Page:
We did the interview in the backstage area of the Kool Haus. Michael had a retro Iced Earth tour shirt on and was tinkering around with a guitar and amp and a recording device when I walked into the room and greeted him.

MB: It's great to see you back in Toronto.

MP: Thank you. It's great to be back here.

MB: If I have my information correct, this will be the second time you have started a tour off in Toronto.

MP: Really?

MB: I think Heavy T.O. last year was you starting a run of dates in North America as well.

MP: Ok.

MB: Do you like it here, or is it just a starting place of convenience for Volbeat?

MP: Well, what we've quickly found out is that the fans in Canada are really good Volbeat fans. We've been here a couple of times now and I can't really remember any band shows here in Canada. And Toronto has always been really good. It's going to be really good to start this tour here. It's something we've been looking forward to.

MB: How long will the tour keep you on the road in North America?

MP: I think this will be five and half weeks; something close to that.

MB: That's a good run.

MP: Yeah, it's ok.

MB: Nice touring line-up too - diversified.

MP: Totally. This line-up I'm really digging it. I'm very proud of it, because when we decided to do this run, our touring management sent out emails to different booking agencies saying that this Volbeat run was going to happen, and that they (we) were looking for support bands. There were some really great names on that list. I was surprised because many of the names on the list that came back could easily do their own run, you know? That was a huge compliment. When I saw Iced earth and HellYeah were on the list, I went "What!?" I'm a huge Iced Earth fan. I'm really good friends with Jon Schaffer. For some time now we've been talking about doing something together, but I wanted to bring Iced Earth to Europe.  We play arenas in Europe and it would be cool to have Iced Earth with us there. Iced Earth can headline themselves in America, and do well… do really well. So I was feeling, "You guys don't have to support us". The same thing goes for HellYeah. They've got something cooking now, and they of course have Vinnie Paul. They're our good friends as well and they do good albums.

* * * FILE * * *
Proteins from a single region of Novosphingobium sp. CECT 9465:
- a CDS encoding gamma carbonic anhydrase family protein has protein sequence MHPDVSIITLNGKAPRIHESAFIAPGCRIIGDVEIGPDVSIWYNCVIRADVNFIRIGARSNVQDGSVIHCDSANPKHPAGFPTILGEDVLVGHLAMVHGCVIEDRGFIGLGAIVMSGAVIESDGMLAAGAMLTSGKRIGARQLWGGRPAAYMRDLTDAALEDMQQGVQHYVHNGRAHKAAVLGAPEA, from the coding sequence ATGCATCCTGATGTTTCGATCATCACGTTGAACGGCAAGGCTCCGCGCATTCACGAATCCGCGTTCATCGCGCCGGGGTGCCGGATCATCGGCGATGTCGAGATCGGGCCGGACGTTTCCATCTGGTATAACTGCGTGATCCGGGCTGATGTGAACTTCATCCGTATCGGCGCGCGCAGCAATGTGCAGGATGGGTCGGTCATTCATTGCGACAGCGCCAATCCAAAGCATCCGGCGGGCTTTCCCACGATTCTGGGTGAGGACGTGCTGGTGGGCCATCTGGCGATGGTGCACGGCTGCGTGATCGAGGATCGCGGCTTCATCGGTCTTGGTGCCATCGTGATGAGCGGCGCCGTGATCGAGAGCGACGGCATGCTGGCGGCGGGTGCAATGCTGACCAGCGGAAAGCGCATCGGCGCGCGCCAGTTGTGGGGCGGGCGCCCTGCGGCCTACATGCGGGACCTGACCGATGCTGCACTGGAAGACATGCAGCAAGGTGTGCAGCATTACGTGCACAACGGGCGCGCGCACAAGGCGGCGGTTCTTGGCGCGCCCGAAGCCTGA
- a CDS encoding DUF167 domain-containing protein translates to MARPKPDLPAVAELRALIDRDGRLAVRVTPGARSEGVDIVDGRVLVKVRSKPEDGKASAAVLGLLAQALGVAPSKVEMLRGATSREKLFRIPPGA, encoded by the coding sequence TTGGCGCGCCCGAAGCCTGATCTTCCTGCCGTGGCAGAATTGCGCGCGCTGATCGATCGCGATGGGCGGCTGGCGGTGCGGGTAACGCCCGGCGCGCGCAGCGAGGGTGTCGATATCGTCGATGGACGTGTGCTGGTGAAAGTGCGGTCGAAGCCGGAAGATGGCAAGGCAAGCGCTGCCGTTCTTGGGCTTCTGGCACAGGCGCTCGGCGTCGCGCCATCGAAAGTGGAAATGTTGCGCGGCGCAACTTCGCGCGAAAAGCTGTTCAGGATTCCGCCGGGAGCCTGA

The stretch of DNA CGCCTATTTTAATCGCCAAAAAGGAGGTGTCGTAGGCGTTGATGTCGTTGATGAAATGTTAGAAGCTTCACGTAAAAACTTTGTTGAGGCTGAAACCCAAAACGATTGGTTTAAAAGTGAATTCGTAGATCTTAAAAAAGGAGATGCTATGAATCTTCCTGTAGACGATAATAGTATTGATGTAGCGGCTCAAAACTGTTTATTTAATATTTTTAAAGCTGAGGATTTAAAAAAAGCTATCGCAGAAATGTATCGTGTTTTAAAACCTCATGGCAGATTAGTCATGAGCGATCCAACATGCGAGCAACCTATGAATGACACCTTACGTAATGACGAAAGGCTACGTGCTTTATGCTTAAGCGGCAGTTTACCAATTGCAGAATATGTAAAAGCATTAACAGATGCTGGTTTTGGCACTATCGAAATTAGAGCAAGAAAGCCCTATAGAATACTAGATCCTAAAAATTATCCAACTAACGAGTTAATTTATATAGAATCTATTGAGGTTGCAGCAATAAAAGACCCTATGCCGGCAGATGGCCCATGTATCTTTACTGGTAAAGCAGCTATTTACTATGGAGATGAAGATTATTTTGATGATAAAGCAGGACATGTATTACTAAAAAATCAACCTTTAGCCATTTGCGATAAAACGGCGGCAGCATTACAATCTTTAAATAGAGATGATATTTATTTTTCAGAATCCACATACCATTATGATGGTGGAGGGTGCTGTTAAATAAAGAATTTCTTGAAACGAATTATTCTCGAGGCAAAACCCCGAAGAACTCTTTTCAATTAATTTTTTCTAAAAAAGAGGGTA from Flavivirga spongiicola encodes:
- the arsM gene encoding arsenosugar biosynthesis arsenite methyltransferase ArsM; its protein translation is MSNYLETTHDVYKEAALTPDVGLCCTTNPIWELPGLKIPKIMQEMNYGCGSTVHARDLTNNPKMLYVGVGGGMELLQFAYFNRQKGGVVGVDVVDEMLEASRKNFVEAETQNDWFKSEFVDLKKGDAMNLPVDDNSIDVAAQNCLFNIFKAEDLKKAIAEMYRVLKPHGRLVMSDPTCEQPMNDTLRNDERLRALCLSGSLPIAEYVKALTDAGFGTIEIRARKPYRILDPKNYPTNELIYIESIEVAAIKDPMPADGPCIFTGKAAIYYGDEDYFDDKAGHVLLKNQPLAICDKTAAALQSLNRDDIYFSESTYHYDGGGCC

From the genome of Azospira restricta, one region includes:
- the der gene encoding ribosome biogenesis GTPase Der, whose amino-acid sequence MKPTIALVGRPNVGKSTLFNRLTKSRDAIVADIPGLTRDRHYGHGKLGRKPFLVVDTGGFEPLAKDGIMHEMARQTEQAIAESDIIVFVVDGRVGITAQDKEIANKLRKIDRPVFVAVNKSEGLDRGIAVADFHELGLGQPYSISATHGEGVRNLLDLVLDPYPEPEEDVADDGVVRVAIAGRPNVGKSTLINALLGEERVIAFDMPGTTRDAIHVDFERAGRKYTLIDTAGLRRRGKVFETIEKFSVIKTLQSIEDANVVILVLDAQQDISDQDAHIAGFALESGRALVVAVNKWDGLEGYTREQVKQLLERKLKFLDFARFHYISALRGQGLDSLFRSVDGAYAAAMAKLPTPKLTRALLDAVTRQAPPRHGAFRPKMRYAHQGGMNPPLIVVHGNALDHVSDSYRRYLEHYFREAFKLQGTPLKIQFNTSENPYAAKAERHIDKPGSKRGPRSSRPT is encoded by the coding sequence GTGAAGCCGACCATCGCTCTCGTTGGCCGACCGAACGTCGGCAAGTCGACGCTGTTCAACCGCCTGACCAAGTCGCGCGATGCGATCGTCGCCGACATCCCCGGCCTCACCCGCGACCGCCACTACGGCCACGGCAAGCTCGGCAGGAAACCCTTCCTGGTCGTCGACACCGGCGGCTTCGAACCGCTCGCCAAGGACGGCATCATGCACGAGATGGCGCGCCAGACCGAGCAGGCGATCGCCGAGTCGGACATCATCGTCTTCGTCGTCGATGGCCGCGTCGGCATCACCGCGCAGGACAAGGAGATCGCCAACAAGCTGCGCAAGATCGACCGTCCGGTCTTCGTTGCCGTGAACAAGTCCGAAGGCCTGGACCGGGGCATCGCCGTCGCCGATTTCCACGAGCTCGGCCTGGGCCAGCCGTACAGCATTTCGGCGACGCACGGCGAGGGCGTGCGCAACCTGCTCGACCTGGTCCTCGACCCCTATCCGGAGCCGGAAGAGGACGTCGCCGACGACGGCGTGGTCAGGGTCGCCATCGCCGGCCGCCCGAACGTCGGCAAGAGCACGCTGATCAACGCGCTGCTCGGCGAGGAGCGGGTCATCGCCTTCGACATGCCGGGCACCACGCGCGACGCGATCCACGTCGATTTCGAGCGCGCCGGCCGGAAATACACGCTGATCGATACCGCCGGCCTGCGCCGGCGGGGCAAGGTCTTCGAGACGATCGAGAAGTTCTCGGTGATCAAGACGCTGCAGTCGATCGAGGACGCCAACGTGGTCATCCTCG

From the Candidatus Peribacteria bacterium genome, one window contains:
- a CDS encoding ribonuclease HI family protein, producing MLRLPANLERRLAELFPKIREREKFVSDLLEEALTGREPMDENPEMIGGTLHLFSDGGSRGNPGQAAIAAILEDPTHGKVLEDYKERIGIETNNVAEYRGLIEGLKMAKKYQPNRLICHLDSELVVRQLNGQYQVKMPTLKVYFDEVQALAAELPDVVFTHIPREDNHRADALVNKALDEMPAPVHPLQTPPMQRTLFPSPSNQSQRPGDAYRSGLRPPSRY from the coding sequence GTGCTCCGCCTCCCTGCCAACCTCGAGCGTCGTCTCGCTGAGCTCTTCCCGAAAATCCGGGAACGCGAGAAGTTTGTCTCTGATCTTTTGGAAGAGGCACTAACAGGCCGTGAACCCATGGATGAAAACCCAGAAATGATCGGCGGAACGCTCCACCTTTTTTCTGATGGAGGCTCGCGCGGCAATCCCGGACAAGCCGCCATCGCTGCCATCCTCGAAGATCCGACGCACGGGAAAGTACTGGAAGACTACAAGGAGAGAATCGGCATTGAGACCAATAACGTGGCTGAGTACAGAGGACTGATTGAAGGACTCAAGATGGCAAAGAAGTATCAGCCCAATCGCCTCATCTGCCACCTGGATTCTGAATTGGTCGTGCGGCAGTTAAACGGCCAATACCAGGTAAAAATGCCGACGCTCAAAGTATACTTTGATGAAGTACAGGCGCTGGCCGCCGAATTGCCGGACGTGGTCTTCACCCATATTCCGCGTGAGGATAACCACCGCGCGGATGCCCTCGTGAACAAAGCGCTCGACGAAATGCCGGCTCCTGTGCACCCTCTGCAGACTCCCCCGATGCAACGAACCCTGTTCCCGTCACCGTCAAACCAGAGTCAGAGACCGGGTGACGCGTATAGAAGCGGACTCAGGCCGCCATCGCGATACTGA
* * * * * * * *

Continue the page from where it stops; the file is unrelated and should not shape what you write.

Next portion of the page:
The whole thing was that we're friends with those guys. I think they all felt like, "We didn't care if it was a supporting show. We just want to play with you guys. It's a great package". We'd been talking about doing this, but every time I brought it up I was talking about Europe. Now that they want to do it in the USA, it's a compliment to us that they want to do it together. We're very, very thankful for that. It's going to be great - great to be among bands that you like and that you like personally. It's friends, and it's really nice.